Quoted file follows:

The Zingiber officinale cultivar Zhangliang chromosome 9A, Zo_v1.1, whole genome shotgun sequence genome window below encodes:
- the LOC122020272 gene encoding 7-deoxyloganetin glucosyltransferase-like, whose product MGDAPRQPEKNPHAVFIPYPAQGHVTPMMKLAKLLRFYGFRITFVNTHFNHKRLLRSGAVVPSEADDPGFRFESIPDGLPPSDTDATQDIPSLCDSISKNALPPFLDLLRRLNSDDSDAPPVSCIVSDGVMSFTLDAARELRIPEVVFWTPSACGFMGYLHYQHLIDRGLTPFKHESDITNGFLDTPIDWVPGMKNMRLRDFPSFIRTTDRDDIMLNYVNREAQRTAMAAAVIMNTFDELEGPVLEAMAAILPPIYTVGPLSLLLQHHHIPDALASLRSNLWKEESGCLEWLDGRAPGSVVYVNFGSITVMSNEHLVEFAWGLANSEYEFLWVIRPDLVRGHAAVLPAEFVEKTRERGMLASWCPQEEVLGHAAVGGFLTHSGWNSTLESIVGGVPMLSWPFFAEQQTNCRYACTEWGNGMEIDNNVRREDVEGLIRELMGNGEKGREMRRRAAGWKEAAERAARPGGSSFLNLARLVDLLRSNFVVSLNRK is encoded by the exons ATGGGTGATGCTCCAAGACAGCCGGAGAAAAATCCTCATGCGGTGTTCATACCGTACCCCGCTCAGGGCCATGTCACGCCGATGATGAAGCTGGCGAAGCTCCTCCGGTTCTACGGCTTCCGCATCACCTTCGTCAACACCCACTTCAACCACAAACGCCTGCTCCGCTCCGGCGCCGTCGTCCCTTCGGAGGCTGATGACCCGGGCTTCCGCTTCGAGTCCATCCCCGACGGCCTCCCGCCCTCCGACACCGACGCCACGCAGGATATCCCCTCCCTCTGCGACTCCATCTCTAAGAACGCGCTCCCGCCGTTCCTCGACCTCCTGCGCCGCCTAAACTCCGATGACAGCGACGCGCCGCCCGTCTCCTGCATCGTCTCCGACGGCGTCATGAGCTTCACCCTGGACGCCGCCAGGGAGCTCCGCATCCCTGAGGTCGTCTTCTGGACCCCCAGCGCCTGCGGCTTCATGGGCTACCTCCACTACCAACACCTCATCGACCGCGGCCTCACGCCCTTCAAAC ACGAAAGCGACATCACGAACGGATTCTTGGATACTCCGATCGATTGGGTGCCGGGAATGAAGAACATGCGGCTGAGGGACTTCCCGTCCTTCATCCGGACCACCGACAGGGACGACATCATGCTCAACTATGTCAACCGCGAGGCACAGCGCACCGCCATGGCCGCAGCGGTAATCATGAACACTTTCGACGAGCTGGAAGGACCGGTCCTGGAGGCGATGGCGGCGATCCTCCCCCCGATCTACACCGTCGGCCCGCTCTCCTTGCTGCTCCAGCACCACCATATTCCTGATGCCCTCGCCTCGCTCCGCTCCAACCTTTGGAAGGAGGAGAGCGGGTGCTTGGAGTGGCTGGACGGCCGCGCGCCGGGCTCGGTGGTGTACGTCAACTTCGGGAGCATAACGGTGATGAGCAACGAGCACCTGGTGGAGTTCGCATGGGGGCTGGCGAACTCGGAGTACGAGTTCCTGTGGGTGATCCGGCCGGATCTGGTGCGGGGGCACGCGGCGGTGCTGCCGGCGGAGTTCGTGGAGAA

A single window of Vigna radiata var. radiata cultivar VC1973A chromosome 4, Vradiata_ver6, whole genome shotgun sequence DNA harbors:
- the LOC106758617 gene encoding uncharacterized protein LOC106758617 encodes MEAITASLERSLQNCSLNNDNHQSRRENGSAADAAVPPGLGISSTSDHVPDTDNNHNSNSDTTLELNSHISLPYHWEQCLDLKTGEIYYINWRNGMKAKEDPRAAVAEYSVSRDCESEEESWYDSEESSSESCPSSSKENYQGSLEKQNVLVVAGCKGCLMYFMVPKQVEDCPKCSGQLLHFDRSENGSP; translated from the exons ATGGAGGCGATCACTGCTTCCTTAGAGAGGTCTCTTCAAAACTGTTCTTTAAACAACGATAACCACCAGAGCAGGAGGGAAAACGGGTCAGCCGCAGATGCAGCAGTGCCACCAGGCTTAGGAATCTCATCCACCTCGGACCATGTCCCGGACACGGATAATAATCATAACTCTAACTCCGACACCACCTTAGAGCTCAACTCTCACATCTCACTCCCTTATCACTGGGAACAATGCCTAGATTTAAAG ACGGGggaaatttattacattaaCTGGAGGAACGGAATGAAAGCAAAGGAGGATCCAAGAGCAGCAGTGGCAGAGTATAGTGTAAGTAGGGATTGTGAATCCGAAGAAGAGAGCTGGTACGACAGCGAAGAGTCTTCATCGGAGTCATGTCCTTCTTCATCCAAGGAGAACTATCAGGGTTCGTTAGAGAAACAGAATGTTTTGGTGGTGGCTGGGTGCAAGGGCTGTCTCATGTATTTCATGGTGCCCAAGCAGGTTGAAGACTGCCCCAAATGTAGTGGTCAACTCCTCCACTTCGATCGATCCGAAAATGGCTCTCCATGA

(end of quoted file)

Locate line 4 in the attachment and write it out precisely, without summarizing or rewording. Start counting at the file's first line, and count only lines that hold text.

- the LOC106758617 gene encoding uncharacterized protein LOC106758617 encodes MEAITASLERSLQNCSLNNDNHQSRRENGSAADAAVPPGLGISSTSDHVPDTDNNHNSNSDTTLELNSHISLPYHWEQCLDLKTGEIYYINWRNGMKAKEDPRAAVAEYSVSRDCESEEESWYDSEESSSESCPSSSKENYQGSLEKQNVLVVAGCKGCLMYFMVPKQVEDCPKCSGQLLHFDRSENGSP; translated from the exons ATGGAGGCGATCACTGCTTCCTTAGAGAGGTCTCTTCAAAACTGTTCTTTAAACAACGATAACCACCAGAGCAGGAGGGAAAACGGGTCAGCCGCAGATGCAGCAGTGCCACCAGGCTTAGGAATCTCATCCACCTCGGACCATGTCCCGGACACGGATAATAATCATAACTCTAACTCCGACACCACCTTAGAGCTCAACTCTCACATCTCACTCCCTTATCACTGGGAACAATGCCTAGATTTAAAG ACGGGggaaatttattacattaaCTGGAGGAACGGAATGAAAGCAAAGGAGGATCCAAGAGCAGCAGTGGCAGAGTATAGTGTAAGTAGGGATTGTGAATCCGAAGAAGAGAGCTGGTACGACAGCGAAGAGTCTTCATCGGAGTCATGTCCTTCTTCATCCAAGGAGAACTATCAGGGTTCGTTAGAGAAACAGAATGTTTTGGTGGTGGCTGGGTGCAAGGGCTGTCTCATGTATTTCATGGTGCCCAAGCAGGTTGAAGACTGCCCCAAATGTAGTGGTCAACTCCTCCACTTCGATCGATCCGAAAATGGCTCTCCATGA